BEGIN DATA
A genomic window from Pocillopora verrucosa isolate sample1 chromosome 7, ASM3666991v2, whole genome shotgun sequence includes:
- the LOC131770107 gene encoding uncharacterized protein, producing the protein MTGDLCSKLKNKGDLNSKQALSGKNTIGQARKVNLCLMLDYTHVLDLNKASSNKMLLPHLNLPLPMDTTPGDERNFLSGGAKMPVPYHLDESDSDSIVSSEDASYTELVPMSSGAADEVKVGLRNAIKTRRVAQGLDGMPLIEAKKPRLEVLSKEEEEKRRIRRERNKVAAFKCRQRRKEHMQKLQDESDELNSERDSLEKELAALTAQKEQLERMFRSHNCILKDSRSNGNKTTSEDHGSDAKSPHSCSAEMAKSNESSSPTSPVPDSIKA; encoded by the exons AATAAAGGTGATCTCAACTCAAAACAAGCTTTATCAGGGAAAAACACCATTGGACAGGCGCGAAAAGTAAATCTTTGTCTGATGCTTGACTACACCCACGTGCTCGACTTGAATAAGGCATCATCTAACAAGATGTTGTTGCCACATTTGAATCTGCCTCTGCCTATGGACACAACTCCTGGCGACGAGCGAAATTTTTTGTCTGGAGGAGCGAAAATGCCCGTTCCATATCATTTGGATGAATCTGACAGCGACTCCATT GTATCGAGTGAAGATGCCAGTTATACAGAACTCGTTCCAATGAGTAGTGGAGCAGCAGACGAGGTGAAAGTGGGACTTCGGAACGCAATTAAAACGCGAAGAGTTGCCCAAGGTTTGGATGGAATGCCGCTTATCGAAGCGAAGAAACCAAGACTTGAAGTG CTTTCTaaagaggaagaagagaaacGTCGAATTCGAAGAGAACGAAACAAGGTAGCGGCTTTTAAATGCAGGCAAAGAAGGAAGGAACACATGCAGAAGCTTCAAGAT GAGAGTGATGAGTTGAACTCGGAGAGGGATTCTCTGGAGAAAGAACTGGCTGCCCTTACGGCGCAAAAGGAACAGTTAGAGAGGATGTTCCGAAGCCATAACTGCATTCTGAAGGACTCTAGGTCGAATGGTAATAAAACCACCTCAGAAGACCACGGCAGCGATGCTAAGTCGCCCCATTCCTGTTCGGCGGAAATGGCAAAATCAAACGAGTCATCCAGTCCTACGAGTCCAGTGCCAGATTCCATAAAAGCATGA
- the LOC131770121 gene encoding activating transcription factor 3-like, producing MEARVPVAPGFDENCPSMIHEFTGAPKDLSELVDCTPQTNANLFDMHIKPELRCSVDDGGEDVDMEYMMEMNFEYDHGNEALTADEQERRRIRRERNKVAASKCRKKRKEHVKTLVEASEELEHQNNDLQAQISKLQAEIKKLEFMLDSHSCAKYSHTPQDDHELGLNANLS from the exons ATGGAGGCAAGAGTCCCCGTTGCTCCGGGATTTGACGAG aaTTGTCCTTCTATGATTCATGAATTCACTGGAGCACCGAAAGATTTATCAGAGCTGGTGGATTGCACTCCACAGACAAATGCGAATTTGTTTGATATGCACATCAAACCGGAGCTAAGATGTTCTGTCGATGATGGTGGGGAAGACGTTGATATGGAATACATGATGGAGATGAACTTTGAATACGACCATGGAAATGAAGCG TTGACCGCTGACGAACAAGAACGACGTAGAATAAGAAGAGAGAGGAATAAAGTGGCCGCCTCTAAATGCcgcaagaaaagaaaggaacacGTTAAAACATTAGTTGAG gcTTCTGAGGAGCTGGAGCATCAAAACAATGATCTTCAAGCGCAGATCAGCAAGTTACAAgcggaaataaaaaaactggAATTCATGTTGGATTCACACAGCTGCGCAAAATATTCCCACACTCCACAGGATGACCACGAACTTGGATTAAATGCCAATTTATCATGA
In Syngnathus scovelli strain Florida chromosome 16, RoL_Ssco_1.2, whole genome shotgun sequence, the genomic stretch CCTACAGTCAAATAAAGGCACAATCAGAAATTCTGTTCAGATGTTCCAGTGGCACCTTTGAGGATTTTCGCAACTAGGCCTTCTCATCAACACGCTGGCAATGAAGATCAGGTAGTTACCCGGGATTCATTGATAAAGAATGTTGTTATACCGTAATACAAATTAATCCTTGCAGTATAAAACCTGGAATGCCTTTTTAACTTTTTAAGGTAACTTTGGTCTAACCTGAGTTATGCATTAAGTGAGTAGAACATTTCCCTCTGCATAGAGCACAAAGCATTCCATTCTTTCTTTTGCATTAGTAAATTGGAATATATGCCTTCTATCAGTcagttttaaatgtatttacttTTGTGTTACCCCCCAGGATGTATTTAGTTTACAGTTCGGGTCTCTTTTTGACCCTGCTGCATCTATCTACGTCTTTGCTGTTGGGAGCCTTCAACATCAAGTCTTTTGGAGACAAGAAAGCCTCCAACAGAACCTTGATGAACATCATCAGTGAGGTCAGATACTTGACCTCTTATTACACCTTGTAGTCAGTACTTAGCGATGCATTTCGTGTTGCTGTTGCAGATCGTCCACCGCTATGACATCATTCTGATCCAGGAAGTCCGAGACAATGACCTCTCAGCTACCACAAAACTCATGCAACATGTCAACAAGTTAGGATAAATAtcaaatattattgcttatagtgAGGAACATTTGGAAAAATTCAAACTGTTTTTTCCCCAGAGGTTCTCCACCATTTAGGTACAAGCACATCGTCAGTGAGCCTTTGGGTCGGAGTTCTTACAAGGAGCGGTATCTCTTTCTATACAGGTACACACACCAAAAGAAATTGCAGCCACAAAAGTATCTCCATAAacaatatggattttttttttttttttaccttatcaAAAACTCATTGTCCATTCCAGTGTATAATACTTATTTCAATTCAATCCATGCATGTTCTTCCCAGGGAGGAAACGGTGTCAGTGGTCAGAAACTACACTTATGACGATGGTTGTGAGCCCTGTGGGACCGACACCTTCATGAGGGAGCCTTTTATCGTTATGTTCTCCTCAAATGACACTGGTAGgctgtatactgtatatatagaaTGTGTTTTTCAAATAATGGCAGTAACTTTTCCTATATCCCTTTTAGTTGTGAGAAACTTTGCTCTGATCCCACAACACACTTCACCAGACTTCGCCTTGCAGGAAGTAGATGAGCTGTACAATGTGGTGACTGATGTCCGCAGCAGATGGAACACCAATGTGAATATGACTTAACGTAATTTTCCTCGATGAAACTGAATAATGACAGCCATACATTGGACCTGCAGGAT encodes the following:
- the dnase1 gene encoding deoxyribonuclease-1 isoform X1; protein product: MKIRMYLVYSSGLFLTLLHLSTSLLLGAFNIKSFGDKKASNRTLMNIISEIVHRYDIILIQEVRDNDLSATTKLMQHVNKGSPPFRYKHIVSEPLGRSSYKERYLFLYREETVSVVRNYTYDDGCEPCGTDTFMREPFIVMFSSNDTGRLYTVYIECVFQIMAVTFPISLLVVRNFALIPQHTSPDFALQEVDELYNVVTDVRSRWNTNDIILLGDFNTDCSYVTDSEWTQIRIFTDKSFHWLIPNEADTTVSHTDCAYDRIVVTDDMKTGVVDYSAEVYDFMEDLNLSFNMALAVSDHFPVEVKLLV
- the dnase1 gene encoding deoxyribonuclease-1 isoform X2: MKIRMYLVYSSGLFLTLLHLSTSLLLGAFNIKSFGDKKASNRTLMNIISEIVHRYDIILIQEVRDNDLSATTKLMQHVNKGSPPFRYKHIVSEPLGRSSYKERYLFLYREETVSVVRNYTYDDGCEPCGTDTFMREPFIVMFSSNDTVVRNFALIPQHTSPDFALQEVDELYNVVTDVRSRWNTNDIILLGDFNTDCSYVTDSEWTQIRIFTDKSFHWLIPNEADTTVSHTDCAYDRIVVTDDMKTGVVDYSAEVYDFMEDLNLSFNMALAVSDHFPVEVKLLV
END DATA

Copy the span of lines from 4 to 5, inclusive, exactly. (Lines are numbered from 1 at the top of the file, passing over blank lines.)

In Syngnathus scovelli strain Florida chromosome 16, RoL_Ssco_1.2, whole genome shotgun sequence, the genomic stretch CCTACAGTCAAATAAAGGCACAATCAGAAATTCTGTTCAGATGTTCCAGTGGCACCTTTGAGGATTTTCGCAACTAGGCCTTCTCATCAACACGCTGGCAATGAAGATCAGGTAGTTACCCGGGATTCATTGATAAAGAATGTTGTTATACCGTAATACAAATTAATCCTTGCAGTATAAAACCTGGAATGCCTTTTTAACTTTTTAAGGTAACTTTGGTCTAACCTGAGTTATGCATTAAGTGAGTAGAACATTTCCCTCTGCATAGAGCACAAAGCATTCCATTCTTTCTTTTGCATTAGTAAATTGGAATATATGCCTTCTATCAGTcagttttaaatgtatttacttTTGTGTTACCCCCCAGGATGTATTTAGTTTACAGTTCGGGTCTCTTTTTGACCCTGCTGCATCTATCTACGTCTTTGCTGTTGGGAGCCTTCAACATCAAGTCTTTTGGAGACAAGAAAGCCTCCAACAGAACCTTGATGAACATCATCAGTGAGGTCAGATACTTGACCTCTTATTACACCTTGTAGTCAGTACTTAGCGATGCATTTCGTGTTGCTGTTGCAGATCGTCCACCGCTATGACATCATTCTGATCCAGGAAGTCCGAGACAATGACCTCTCAGCTACCACAAAACTCATGCAACATGTCAACAAGTTAGGATAAATAtcaaatattattgcttatagtgAGGAACATTTGGAAAAATTCAAACTGTTTTTTCCCCAGAGGTTCTCCACCATTTAGGTACAAGCACATCGTCAGTGAGCCTTTGGGTCGGAGTTCTTACAAGGAGCGGTATCTCTTTCTATACAGGTACACACACCAAAAGAAATTGCAGCCACAAAAGTATCTCCATAAacaatatggattttttttttttttttaccttatcaAAAACTCATTGTCCATTCCAGTGTATAATACTTATTTCAATTCAATCCATGCATGTTCTTCCCAGGGAGGAAACGGTGTCAGTGGTCAGAAACTACACTTATGACGATGGTTGTGAGCCCTGTGGGACCGACACCTTCATGAGGGAGCCTTTTATCGTTATGTTCTCCTCAAATGACACTGGTAGgctgtatactgtatatatagaaTGTGTTTTTCAAATAATGGCAGTAACTTTTCCTATATCCCTTTTAGTTGTGAGAAACTTTGCTCTGATCCCACAACACACTTCACCAGACTTCGCCTTGCAGGAAGTAGATGAGCTGTACAATGTGGTGACTGATGTCCGCAGCAGATGGAACACCAATGTGAATATGACTTAACGTAATTTTCCTCGATGAAACTGAATAATGACAGCCATACATTGGACCTGCAGGAT encodes the following:
- the dnase1 gene encoding deoxyribonuclease-1 isoform X1; protein product: MKIRMYLVYSSGLFLTLLHLSTSLLLGAFNIKSFGDKKASNRTLMNIISEIVHRYDIILIQEVRDNDLSATTKLMQHVNKGSPPFRYKHIVSEPLGRSSYKERYLFLYREETVSVVRNYTYDDGCEPCGTDTFMREPFIVMFSSNDTGRLYTVYIECVFQIMAVTFPISLLVVRNFALIPQHTSPDFALQEVDELYNVVTDVRSRWNTNDIILLGDFNTDCSYVTDSEWTQIRIFTDKSFHWLIPNEADTTVSHTDCAYDRIVVTDDMKTGVVDYSAEVYDFMEDLNLSFNMALAVSDHFPVEVKLLV